Pacific Southwest, Region 9: Superfund
Serving Arizona, California, Hawaii, Nevada, the Pacific Islands, and Tribal Nations
Coast Wood Preserving
EPA #: CAD063015887
City: 3 miles south of Ukiah
Congressional District: 01
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Description and History
NPL Listing History
NPL Status: Final
Proposed Date: 12/30/82
Final Date: 09/08/83
Coast Wood Preserving is an eight-acre, active wood treatment facility located three miles south of Ukiah. Historically, Coast Wood Preserving used a solution of sodium dichromate, copper sulfate, and arsenic acid (CCA) to pressure-treat and preserve wood products. Over the years of operation, dripping and spillage of this chemical solution have contaminated the soil and groundwater on- and off-site. The Town of Ukiah has a population of approximately 13,300 people. There are two duplexes, two bunk houses, and six motel units located within 1/2 mile of the site. The motel units are used to house seasonal workers at a nearby packing facility. The land near the site is used for timber-related purposes, sewage treatment, pear orchards, and business and commercial facilities. The groundwater in the area supplies municipal, domestic, and agricultural water. Portions of the site are located over two streams 1/2 mile upstream from where they meet the Russian River. The river also supplies municipal, domestic, and agricultural water.
From 1971 to about 2004, CWP used a solution of sodium dichromate, copper sulfate, and arsenic acid (CCA solution) as wood treatment chemicals. The CCA chemicals were replaced by a mixture of Alkaline Copper Quat solution (ACQ) and Disodium Octoborate Tetrahydrate (DOT). Past operations have resulted in chromium and arsenic contamination of the soil underlying the facility. On January 31, 1972, Mendocino County raised questions about the possible discharge of CCA preservatives via runoff of rainwater. This was documented on February 23, 1972 by the California Department of Fish and Game, which notified the RWQCB that preservation solution was being discharged into tributaries of the Russian River. Waste Discharge Requirements and Cease and Desist orders were issued by RWQCB between 1972 and 1981 to control discharges to surface water. CWP began to conduct soil and groundwater investigations, including installation of a number of monitoring wells.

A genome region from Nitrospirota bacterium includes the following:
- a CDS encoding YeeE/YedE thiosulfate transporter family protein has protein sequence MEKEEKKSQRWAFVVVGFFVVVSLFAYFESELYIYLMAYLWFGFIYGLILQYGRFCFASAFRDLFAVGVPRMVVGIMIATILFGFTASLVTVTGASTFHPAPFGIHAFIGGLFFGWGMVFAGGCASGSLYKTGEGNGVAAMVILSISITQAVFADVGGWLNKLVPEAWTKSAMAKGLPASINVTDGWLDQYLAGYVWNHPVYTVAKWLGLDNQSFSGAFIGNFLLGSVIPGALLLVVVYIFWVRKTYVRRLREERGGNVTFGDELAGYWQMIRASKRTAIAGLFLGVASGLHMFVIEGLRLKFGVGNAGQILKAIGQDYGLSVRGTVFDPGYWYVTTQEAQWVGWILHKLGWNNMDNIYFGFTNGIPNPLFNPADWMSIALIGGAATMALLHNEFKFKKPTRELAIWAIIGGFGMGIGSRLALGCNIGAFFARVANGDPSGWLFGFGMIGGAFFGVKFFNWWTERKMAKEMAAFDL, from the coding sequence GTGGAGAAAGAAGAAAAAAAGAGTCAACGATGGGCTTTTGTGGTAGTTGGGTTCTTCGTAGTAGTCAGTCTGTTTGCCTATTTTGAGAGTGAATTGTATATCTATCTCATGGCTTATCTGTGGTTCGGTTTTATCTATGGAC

Contaminants and Risks
- Soil and Sludges
Groundwater and soils are contaminated with heavy metals including chromium, arsenic, and copper. Drinking or coming into direct contact with on- and off-site runoff and contaminated groundwater used for drinking or agricultural purposes may pose a threat to human health. Since the areas of contaminated soil are covered with pavement, no direct contact with contaminated soil is expected. Public access to the site is prevented by a security fence that is locked after business hours.
Who is Involved
This site is being addressed through State and Coast Wood Preserving actions. Although the site is listed on the National Priorities List, the State is the lead regulatory agency for this site, and therefore is the primary contact.
Investigation and Cleanup Activities
The site is being addressed in two stages: immediate actions and a long-term remedial phase focusing on cleanup of the entire site.
In 1981, the North Coast Regional Water Quality Control Board [the Board] issued an order requiring Coast Wood Preserving to establish measures to stop the release of toxic waste. Later that year, the company was referred to the Board for violation of the order. The Court subsequently issued an injunction, requiring that the company perform the site cleanup. It was later determined that Coast Wood Preserving was not complying with the injunction.
In 1983, Coast Wood Preserving, under EPA oversight, began pumping out the contaminated groundwater plume and storing it on site. Subsequently, the company built a slurry wall and an interceptor trench to prevent the off-site migration of contaminated groundwater. A groundwater extraction well was installed to pump the contaminated groundwater, and an injection well, where Coast Wood Preserving injected treated water, was built downgradient from the site. Other activities included grading and building berms to prevent surface water runoff from the operations area.
In 1989, DTSC approved a cleanup plan at Coast Wood to address the cleanup of soil and groundwater contamination at the Site. The cleanup plan included hydraulic control of impacted groundwater using extraction wells, electrochemical treatment of extracted groundwater, recycling, reuse, and discharge of treated groundwater via an injection well and groundwater monitoring and sampling. The cleanup plan assumed that soil remediation would be conducted when the facility was closed. In 1999, the cleanup plan was amended to change the remedial action for groundwater from extraction and treatment to in situ reduction and fixation of hexavalent chromium using calcium polysulfide reductant.